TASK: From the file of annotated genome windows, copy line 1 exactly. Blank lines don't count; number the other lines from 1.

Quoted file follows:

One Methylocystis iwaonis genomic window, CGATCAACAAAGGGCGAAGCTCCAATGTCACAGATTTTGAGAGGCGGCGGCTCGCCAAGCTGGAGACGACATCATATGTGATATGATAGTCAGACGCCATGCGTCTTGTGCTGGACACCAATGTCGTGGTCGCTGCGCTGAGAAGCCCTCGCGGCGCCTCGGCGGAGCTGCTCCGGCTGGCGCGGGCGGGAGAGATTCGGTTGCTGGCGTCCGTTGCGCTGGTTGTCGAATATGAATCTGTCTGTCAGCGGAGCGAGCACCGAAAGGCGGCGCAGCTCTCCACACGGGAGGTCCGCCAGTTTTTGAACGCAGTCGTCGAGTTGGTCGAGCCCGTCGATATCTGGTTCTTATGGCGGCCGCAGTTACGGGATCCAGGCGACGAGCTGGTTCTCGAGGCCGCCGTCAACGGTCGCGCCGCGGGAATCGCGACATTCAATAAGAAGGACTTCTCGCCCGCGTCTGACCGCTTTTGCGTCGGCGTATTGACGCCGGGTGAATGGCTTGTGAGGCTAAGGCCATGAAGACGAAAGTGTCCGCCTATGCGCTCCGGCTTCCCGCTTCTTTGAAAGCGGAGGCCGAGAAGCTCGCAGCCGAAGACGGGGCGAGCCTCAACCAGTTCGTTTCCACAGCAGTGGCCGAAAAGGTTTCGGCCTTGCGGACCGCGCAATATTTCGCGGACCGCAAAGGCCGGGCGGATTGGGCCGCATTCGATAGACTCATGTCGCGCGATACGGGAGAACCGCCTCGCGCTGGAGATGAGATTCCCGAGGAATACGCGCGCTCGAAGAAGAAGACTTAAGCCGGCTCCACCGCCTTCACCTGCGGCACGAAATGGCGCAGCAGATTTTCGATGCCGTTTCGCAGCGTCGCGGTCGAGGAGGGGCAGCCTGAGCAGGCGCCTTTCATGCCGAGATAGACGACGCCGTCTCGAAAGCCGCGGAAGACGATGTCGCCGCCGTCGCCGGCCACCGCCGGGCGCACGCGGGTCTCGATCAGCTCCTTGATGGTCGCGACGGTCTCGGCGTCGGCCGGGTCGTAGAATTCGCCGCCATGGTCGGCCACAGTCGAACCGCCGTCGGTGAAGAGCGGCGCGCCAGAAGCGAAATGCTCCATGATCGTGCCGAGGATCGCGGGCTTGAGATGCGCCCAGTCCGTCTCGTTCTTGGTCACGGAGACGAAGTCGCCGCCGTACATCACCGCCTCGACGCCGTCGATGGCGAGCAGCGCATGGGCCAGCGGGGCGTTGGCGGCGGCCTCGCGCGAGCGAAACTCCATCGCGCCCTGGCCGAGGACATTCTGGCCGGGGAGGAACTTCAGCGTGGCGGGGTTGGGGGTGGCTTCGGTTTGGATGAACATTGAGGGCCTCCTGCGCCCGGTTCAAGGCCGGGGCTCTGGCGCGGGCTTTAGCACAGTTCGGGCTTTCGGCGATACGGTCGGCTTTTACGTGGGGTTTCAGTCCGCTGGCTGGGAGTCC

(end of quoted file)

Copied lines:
One Methylocystis iwaonis genomic window, CGATCAACAAAGGGCGAAGCTCCAATGTCACAGATTTTGAGAGGCGGCGGCTCGCCAAGCTGGAGACGACATCATATGTGATATGATAGTCAGACGCCATGCGTCTTGTGCTGGACACCAATGTCGTGGTCGCTGCGCTGAGAAGCCCTCGCGGCGCCTCGGCGGAGCTGCTCCGGCTGGCGCGGGCGGGAGAGATTCGGTTGCTGGCGTCCGTTGCGCTGGTTGTCGAATATGAATCTGTCTGTCAGCGGAGCGAGCACCGAAAGGCGGCGCAGCTCTCCACACGGGAGGTCCGCCAGTTTTTGAACGCAGTCGTCGAGTTGGTCGAGCCCGTCGATATCTGGTTCTTATGGCGGCCGCAGTTACGGGATCCAGGCGACGAGCTGGTTCTCGAGGCCGCCGTCAACGGTCGCGCCGCGGGAATCGCGACATTCAATAAGAAGGACTTCTCGCCCGCGTCTGACCGCTTTTGCGTCGGCGTATTGACGCCGGGTGAATGGCTTGTGAGGCTAAGGCCATGAAGACGAAAGTGTCCGCCTATGCGCTCCGGCTTCCCGCTTCTTTGAAAGCGGAGGCCGAGAAGCTCGCAGCCGAAGACGGGGCGAGCCTCAACCAGTTCGTTTCCACAGCAGTGGCCGAAAAGGTTTCGGCCTTGCGGACCGCGCAATATTTCGCGGACCGCAAAGGCCGGGCGGATTGGGCCGCATTCGATAGACTCATGTCGCGCGATACGGGAGAACCGCCTCGCGCTGGAGATGAGATTCCCGAGGAATACGCGCGCTCGAAGAAGAAGACTTAAGCCGGCTCCACCGCCTTCACCTGCGGCACGAAATGGCGCAGCAGATTTTCGATGCCGTTTCGCAGCGTCGCGGTCGAGGAGGGGCAGCCTGAGCAGGCGCCTTTCATGCCGAGATAGACGACGCCGTCTCGAAAGCCGCGGAAGACGATGTCGCCGCCGTCGCCGGCCACCGCCGGGCGCACGCGGGTCTCGATCAGCTCCTTGATGGTCGCGACGGTCTCGGCGTCGGCCGGGTCGTAGAATTCGCCGCCATGGTCGGCCACAGTCGAACCGCCGTCGGTGAAGAGCGGCGCGCCAGAAGCGAAATGCTCCATGATCGTGCCGAGGATCGCGGGCTTGAGATGCGCCCAGTCCGTCTCGTTCTTGGTCACGGAGACGAAGTCGCCGCCGTACATCACCGCCTCGACGCCGTCGATGGCGAGCAGCGCATGGGCCAGCGGGGCGTTGGCGGCGGCCTCGCGCGAGCGAAACTCCATCGCGCCCTGGCCGAGGACATTCTGGCCGGGGAGGAACTTCAGCGTGGCGGGGTTGGGGGTGGCTTCGGTTTGGATGAACATTGAGGGCCTCCTGCGCCCGGTTCAAGGCCGGGGCTCTGGCGCGGGCTTTAGCACAGTTCGGGCTTTCGGCGATACGGTCGGCTTTTACGTGGGGTTTCAGTCCGCTGGCTGGGAGTCC